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Edward (Ed) Fredkin, (born 1934)
an American physicist, computer scientist, pioneer of digital physics and advocate of digital philosophy. He was full professor at Massachusetts Institute of Technology, from 1971 to 1974 Director of Project MAC and more recently a Distinguished Career Professor at Carnegie Mellon University, at Boston University and a Visiting Professor at MIT.

Fredkin has been broadly interested in computation, hardware as well as software. In the early 1960s, he wrote the first PDP-1 assembler at BBN. He is inventor of the trie data structure [1], the Fredkin gate and the Billiard-Ball Computer Model for reversible computing. His primary contributions include his work on reversible computing and cellular automaton. While Konrad Zuse's book, Calculating Space, mentioned the importance of reversible computation, the Fredkin gate represented the essential breakthrough [2]. He has further been involved in computer vision, artificial intelligence research, and computer chess. Ed Fredkin instrumented the original conception and hardware design of the Chess-orientated Processing System CHEOPS, which was used by Baisley's Tech 2 and a brute force version of Greenblatt's Mac Hack at the end of the 70s [3].
Edward Fredkin [4]

Photos

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Ed Fredkin working on PDP-1 (1960 ca.) [5]

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Claude Shannon, John McCarthy, Ed Fredkin and Joseph Weizenbaum (1966) [6]

The Fredkin Prize

In 1980, Carnegie Mellon University has announced the establishment of a $100,000 prize for the first computer program to become World Chess Champion and the beginning of annual computer versus human competition. The prize called Fredkin Prize, has been established by the Fredkin Foundation of Cambridge, Massachusetts [7], to encourage continued research progress in computer chess. The prize was three-tiered [8]:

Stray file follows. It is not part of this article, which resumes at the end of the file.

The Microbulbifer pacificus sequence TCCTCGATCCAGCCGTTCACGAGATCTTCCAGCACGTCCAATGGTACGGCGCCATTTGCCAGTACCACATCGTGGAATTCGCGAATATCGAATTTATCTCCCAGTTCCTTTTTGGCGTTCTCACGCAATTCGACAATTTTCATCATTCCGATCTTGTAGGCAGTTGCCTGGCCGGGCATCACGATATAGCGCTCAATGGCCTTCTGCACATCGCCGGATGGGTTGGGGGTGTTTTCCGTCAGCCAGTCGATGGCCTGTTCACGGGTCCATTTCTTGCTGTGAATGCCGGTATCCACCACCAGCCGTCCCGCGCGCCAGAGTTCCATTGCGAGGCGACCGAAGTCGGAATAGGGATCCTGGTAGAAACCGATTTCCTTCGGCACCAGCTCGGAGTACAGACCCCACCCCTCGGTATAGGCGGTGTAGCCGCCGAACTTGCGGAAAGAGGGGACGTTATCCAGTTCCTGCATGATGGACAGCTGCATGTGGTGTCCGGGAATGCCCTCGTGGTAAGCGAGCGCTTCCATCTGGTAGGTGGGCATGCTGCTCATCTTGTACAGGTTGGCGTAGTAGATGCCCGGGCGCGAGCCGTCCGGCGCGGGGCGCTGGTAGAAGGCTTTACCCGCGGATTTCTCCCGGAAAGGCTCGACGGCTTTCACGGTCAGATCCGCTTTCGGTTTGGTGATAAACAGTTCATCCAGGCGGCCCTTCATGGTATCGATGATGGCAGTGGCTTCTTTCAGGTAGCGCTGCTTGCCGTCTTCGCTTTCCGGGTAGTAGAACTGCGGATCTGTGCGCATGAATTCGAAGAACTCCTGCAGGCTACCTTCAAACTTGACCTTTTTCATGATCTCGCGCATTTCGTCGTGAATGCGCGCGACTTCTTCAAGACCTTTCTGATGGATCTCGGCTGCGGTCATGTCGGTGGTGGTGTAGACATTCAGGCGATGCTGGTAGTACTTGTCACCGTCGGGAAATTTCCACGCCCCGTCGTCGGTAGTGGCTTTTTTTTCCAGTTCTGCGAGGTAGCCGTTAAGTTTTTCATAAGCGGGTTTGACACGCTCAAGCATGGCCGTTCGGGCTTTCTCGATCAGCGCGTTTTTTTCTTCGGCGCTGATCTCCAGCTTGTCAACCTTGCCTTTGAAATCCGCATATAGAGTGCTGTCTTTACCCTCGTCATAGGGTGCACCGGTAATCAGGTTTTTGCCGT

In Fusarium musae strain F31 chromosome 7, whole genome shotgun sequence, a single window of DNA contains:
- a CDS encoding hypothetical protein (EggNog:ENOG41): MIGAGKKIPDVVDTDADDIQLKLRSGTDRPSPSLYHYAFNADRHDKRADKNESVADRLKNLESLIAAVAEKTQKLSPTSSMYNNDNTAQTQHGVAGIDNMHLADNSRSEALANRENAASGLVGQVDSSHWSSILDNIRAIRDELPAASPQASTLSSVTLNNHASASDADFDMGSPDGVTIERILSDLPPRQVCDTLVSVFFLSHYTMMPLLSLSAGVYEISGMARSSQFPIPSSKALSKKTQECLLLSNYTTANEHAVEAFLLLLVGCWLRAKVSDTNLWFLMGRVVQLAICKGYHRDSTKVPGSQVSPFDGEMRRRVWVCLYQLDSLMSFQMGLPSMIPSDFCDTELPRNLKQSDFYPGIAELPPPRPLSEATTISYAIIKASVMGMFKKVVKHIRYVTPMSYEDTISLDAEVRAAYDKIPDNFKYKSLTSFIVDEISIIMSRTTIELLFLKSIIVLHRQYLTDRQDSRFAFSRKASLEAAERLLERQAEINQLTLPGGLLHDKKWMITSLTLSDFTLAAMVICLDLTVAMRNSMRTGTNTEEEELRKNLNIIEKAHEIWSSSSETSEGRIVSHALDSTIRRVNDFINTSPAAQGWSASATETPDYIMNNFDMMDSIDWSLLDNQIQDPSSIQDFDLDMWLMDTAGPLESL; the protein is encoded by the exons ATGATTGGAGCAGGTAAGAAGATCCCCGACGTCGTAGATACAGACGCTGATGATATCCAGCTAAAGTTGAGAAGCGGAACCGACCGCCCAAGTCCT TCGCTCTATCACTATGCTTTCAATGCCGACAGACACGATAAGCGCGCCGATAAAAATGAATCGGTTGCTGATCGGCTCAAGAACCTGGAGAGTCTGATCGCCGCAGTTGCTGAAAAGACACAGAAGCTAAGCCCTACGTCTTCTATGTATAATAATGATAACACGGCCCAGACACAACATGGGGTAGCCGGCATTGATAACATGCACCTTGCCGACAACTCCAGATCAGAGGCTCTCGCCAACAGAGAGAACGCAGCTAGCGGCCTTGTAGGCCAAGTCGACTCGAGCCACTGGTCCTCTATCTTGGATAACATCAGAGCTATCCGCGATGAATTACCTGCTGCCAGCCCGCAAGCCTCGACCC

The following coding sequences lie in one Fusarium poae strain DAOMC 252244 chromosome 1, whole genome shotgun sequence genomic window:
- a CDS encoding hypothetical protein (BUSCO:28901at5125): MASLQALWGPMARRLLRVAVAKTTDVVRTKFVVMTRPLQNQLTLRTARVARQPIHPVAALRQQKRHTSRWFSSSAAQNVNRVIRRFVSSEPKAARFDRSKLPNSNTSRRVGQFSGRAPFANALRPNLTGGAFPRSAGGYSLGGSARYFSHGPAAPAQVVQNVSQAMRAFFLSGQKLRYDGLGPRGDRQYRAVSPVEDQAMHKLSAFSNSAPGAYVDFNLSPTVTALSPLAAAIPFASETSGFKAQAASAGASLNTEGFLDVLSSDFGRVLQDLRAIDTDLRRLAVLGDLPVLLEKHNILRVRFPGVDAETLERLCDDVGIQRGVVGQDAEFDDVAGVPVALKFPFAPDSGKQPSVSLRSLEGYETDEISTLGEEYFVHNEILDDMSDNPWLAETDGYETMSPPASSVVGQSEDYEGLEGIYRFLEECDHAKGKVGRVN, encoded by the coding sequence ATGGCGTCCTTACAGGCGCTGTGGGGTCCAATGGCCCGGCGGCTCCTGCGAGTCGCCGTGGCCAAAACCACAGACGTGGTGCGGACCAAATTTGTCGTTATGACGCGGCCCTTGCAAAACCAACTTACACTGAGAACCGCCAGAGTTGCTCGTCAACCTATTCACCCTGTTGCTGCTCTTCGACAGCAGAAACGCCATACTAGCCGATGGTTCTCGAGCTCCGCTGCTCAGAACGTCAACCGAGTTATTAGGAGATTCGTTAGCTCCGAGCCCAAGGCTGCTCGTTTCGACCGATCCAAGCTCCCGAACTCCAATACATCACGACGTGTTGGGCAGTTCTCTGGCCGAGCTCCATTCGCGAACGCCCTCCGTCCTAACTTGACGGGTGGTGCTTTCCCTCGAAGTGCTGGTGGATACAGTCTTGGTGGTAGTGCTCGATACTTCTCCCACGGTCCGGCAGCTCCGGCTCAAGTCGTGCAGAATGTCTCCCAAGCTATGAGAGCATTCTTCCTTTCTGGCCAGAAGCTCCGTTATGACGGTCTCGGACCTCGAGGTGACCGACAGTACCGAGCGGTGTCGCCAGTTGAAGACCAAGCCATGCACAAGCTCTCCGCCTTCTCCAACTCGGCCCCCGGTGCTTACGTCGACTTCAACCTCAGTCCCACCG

1. The first award of $5,000 was given to Ken Thompson and Joe Condon from Bell Laboratories, who in 1981 developed the first chess machine to achieve master status.
  2. Seven years later, the intermediate prize of $10,000 for the first chess machine to reach international master status was awarded in 1989 to five Carnegie Mellon graduate students who built Deep Thought, the precursor to Deep Blue, at the university.
  3. The $100,000 third tier of the prize was awarded at AAAI–97 to this IBM team, who built the first computer chess machine that beat a world chess champion.

Teams honored at AAAI 97

[9]

Quotes

“There has never been any doubt in my mind that a computer would ultimately beat a reigning world chess champion,” said Fredkin. “The question has always been when.”

Selected Publications

[11] [12]

External Links


References

  1. ^ Edward Fredkin (1960). Trie Memory. Communications of the ACM, 3 (9): 490–499
  2. ^ Edward Fredkin from Wikipedia
  3. ^ John Moussouris, Jack Holloway and Richard Greenblatt (1979). CHEOPS: A Chess-orientated Processing System. Machine Intelligence 9 (Jean Hayes Michie, Donald Michie and L.I. Mikulich editors) Ellis Horwood, Chichester, 1979, pp. 351-360. Reprinted (1988) in Computer Chess Compendium
  4. ^ Robotics Institute: Visiting Research Professional Edward Fredkin, Carnegie Mellon University
  5. ^ Ed Fredkin working on PDP-1 (1960 ca.), from The Computer History Museum
  6. ^ Weizenbaum. Rebel at Work. A documentary by Peter Haas and Silvia Holzinger
  7. ^ Ben Mittman (1980). $100,000 Prize Established. ICCA Newsletter, Vol. 3, No. 1
  8. ^ Carol McKenna Hamilton and Sara Hedberg (1997). Modern Masters of an Ancient Game. AI Magazine Volume 18 Number 4, pdf
  9. ^ Sara Hedberg (1997). AAAI-97 Highlights - Developments in the AI Field. AI Magazine Volume 18 Number 4, pdf
  10. ^ Hans Berliner (1989). Deep Thought Wins Fredkin Intermediate Prize. AI Magazine Volume 10 Number 2, pdf
  11. ^ Digital Philosophy - Documents
  12. ^ DBLP: Edward Fredkin

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